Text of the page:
I recommend reading some articles on security by obfuscation, which is essentially what you are trying to achieve (at least thats what all the recommendations are saying) and are ultimately not secure.
However, iOS's sandboxing is your first and most effective form of security.
Second, input validation will be the next most important security feature your app will need. Having encryption all over means nothing if you don't validate all your input (from user typed info, to network responses to app launching via a scheme).
In the end, secure encryption, where it is necessary, is only secure if you do not hardcore (or obfuscate your hard coding). mprivat is correct, you'll need to use either user generated data (a login), a public key encryption (so only the non-included private key can decrypt) or a server side encryption that uses SSL for transport.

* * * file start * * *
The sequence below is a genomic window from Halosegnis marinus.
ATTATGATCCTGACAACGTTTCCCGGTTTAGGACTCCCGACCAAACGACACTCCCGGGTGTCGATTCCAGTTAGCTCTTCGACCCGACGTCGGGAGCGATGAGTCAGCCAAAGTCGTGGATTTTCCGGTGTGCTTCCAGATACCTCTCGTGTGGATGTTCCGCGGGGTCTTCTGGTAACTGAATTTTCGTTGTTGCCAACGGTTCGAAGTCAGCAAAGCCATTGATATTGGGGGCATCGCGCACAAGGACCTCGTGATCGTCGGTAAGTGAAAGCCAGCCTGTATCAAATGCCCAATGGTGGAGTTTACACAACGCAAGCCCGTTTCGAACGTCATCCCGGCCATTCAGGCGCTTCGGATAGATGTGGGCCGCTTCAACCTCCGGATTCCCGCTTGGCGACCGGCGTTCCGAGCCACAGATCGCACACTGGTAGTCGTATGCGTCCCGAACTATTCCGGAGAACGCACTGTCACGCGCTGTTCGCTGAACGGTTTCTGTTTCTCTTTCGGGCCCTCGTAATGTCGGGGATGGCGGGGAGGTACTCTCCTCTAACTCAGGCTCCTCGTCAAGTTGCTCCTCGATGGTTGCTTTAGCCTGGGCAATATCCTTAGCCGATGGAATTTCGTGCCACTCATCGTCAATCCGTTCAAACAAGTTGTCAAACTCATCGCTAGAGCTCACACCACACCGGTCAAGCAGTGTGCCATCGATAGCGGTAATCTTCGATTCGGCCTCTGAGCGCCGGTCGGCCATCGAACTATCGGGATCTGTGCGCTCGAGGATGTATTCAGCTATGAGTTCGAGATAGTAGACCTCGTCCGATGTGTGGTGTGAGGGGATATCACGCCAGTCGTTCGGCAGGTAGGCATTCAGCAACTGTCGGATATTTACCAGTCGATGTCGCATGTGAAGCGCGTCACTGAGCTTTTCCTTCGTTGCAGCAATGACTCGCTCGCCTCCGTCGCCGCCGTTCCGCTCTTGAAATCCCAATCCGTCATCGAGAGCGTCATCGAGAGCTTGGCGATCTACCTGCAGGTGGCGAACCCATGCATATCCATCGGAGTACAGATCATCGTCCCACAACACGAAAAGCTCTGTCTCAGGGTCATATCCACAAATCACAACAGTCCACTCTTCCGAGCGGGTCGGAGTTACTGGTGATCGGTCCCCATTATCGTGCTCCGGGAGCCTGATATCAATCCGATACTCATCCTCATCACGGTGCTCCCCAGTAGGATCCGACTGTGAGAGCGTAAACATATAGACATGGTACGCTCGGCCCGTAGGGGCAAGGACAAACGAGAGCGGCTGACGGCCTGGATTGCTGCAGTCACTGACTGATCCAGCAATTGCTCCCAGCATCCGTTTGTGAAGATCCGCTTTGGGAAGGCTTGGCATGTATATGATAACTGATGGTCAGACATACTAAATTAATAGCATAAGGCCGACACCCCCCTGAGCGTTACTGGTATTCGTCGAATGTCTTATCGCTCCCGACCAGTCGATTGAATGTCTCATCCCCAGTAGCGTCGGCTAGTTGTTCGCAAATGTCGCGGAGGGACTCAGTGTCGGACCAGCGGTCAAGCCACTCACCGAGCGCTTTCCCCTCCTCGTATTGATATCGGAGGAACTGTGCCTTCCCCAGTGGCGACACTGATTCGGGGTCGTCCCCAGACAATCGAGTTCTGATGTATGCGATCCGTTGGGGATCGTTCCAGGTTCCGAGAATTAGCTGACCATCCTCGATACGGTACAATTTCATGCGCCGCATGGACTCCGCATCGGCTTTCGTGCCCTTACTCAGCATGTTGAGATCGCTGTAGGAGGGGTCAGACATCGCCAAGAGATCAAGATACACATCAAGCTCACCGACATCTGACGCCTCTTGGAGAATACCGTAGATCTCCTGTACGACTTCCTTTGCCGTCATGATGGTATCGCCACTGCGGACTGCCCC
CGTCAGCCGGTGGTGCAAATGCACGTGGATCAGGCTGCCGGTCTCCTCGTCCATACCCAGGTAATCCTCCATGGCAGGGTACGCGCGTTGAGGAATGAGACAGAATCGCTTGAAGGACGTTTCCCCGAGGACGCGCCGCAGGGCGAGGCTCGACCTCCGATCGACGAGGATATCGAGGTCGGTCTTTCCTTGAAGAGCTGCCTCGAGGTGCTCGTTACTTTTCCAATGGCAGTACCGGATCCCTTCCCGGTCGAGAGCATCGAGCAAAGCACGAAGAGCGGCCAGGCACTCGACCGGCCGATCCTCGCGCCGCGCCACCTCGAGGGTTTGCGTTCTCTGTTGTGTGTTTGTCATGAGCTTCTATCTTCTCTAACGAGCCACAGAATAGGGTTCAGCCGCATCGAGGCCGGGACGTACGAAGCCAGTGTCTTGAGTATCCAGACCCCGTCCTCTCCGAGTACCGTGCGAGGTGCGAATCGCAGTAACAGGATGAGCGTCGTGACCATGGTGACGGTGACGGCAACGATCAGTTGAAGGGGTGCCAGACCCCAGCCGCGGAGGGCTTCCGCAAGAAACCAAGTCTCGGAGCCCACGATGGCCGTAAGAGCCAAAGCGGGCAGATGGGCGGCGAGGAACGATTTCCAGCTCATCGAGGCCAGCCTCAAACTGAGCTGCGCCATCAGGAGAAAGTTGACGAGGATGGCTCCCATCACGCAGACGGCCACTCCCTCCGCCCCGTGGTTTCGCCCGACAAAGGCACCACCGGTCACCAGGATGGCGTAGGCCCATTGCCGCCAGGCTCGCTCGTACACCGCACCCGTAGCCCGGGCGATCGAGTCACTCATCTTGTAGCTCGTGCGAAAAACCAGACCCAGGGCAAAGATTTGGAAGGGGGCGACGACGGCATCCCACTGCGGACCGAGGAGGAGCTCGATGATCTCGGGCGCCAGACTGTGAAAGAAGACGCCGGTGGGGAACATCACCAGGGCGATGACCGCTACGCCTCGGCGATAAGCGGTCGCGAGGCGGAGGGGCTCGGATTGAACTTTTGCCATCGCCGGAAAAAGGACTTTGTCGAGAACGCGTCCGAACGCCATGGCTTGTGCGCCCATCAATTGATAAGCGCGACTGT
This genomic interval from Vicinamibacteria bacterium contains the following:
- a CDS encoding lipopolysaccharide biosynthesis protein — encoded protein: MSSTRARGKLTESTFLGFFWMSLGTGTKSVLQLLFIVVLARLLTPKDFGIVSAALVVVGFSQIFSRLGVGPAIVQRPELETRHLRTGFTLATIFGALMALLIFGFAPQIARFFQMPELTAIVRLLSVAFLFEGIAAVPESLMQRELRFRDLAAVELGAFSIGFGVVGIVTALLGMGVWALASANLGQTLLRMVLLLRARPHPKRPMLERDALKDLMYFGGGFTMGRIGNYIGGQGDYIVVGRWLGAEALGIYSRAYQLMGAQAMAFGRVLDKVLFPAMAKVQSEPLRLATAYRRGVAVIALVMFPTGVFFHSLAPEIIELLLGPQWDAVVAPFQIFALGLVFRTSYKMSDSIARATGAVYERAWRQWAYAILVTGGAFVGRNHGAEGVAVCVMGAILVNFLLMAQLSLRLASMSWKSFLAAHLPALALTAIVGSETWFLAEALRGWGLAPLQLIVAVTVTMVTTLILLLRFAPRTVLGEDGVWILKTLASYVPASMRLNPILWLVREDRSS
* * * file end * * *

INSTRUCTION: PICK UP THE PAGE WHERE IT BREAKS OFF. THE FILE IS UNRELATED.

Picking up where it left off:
I'd also say that if your secure data is only to be maintained on the device that you use the keychain API, and in particular make sure that you use the form that requires the user to be logged in for item retrieval.
If you have data that you are encrypting on the device that is decrypted on both the device and on another device (like a server) you have a fundamental architectural flaw. It is quite important that encryption-decryption only ever be client-client (aka, user's device only) or client-server (which can be the users device to the server or the server to the users device). Mixing the two results in vulnerabilities. I'm specifically meaning the same encryption mechanism here, using a seperate encryption for client-client vs client-server is fine (and sometimes necessary).
Here's a must read for those who are needing to write secure code: http://www.amazon.com/gp/aw/d/0735617228